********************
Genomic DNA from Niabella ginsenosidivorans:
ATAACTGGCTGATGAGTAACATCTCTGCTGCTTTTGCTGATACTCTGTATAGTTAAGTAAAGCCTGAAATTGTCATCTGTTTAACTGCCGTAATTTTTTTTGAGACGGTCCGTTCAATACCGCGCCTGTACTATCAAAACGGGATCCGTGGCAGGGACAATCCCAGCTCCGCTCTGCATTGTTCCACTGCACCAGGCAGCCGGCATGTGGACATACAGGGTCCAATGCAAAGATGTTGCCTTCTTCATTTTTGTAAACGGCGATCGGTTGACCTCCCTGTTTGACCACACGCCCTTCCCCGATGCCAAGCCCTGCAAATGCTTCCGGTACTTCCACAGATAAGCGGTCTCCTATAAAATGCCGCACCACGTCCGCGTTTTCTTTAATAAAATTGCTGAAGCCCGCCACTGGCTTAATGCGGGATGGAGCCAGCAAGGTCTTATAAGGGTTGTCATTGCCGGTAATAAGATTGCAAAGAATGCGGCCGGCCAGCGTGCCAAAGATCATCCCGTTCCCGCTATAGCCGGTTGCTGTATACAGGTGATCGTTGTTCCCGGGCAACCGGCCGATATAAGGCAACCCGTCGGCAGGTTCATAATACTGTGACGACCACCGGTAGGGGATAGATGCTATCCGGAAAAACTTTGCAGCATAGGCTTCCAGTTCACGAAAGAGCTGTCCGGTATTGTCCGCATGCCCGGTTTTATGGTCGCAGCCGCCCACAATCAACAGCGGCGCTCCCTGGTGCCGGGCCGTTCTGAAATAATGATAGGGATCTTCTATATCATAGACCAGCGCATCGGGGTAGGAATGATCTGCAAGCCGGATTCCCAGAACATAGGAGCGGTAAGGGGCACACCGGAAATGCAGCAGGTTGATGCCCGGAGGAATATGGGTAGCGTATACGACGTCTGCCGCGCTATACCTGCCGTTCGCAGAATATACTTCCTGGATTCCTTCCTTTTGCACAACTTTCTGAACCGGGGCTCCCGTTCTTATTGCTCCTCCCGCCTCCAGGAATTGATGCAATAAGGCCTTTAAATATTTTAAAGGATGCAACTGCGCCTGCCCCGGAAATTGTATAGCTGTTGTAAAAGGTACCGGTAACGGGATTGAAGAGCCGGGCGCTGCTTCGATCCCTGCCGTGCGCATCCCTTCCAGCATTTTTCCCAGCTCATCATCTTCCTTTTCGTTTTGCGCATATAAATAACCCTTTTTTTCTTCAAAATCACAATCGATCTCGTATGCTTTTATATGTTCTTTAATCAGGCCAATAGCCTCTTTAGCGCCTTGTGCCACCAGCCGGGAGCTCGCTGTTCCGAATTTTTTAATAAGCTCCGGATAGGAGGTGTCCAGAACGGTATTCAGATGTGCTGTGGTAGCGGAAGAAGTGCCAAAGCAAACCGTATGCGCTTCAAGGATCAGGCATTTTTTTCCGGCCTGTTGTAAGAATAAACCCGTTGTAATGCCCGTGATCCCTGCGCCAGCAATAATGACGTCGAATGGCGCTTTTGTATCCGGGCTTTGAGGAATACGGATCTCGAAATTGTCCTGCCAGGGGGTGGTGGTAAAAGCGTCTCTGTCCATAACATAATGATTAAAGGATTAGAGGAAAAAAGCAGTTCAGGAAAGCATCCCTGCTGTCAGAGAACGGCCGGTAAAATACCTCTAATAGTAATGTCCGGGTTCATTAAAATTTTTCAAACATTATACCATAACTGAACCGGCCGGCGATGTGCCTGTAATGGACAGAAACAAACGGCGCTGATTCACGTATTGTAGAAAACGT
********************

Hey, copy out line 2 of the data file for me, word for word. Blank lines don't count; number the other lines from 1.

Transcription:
ATAACTGGCTGATGAGTAACATCTCTGCTGCTTTTGCTGATACTCTGTATAGTTAAGTAAAGCCTGAAATTGTCATCTGTTTAACTGCCGTAATTTTTTTTGAGACGGTCCGTTCAATACCGCGCCTGTACTATCAAAACGGGATCCGTGGCAGGGACAATCCCAGCTCCGCTCTGCATTGTTCCACTGCACCAGGCAGCCGGCATGTGGACATACAGGGTCCAATGCAAAGATGTTGCCTTCTTCATTTTTGTAAACGGCGATCGGTTGACCTCCCTGTTTGACCACACGCCCTTCCCCGATGCCAAGCCCTGCAAATGCTTCCGGTACTTCCACAGATAAGCGGTCTCCTATAAAATGCCGCACCACGTCCGCGTTTTCTTTAATAAAATTGCTGAAGCCCGCCACTGGCTTAATGCGGGATGGAGCCAGCAAGGTCTTATAAGGGTTGTCATTGCCGGTAATAAGATTGCAAAGAATGCGGCCGGCCAGCGTGCCAAAGATCATCCCGTTCCCGCTATAGCCGGTTGCTGTATACAGGTGATCGTTGTTCCCGGGCAACCGGCCGATATAAGGCAACCCGTCGGCAGGTTCATAATACTGTGACGACCACCGGTAGGGGATAGATGCTATCCGGAAAAACTTTGCAGCATAGGCTTCCAGTTCACGAAAGAGCTGTCCGGTATTGTCCGCATGCCCGGTTTTATGGTCGCAGCCGCCCACAATCAACAGCGGCGCTCCCTGGTGCCGGGCCGTTCTGAAATAATGATAGGGATCTTCTATATCATAGACCAGCGCATCGGGGTAGGAATGATCTGCAAGCCGGATTCCCAGAACATAGGAGCGGTAAGGGGCACACCGGAAATGCAGCAGGTTGATGCCCGGAGGAATATGGGTAGCGTATACGACGTCTGCCGCGCTATACCTGCCGTTCGCAGAATATACTTCCTGGATTCCTTCCTTTTGCACAACTTTCTGAACCGGGGCTCCCGTTCTTATTGCTCCTCCCGCCTCCAGGAATTGATGCAATAAGGCCTTTAAATATTTTAAAGGATGCAACTGCGCCTGCCCCGGAAATTGTATAGCTGTTGTAAAAGGTACCGGTAACGGGATTGAAGAGCCGGGCGCTGCTTCGATCCCTGCCGTGCGCATCCCTTCCAGCATTTTTCCCAGCTCATCATCTTCCTTTTCGTTTTGCGCATATAAATAACCCTTTTTTTCTTCAAAATCACAATCGATCTCGTATGCTTTTATATGTTCTTTAATCAGGCCAATAGCCTCTTTAGCGCCTTGTGCCACCAGCCGGGAGCTCGCTGTTCCGAATTTTTTAATAAGCTCCGGATAGGAGGTGTCCAGAACGGTATTCAGATGTGCTGTGGTAGCGGAAGAAGTGCCAAAGCAAACCGTATGCGCTTCAAGGATCAGGCATTTTTTTCCGGCCTGTTGTAAGAATAAACCCGTTGTAATGCCCGTGATCCCTGCGCCAGCAATAATGACGTCGAATGGCGCTTTTGTATCCGGGCTTTGAGGAATACGGATCTCGAAATTGTCCTGCCAGGGGGTGGTGGTAAAAGCGTCTCTGTCCATAACATAATGATTAAAGGATTAGAGGAAAAAAGCAGTTCAGGAAAGCATCCCTGCTGTCAGAGAACGGCCGGTAAAATACCTCTAATAGTAATGTCCGGGTTCATTAAAATTTTTCAAACATTATACCATAACTGAACCGGCCGGCGATGTGCCTGTAATGGACAGAAACAAACGGCGCTGATTCACGTATTGTAGAAAACGT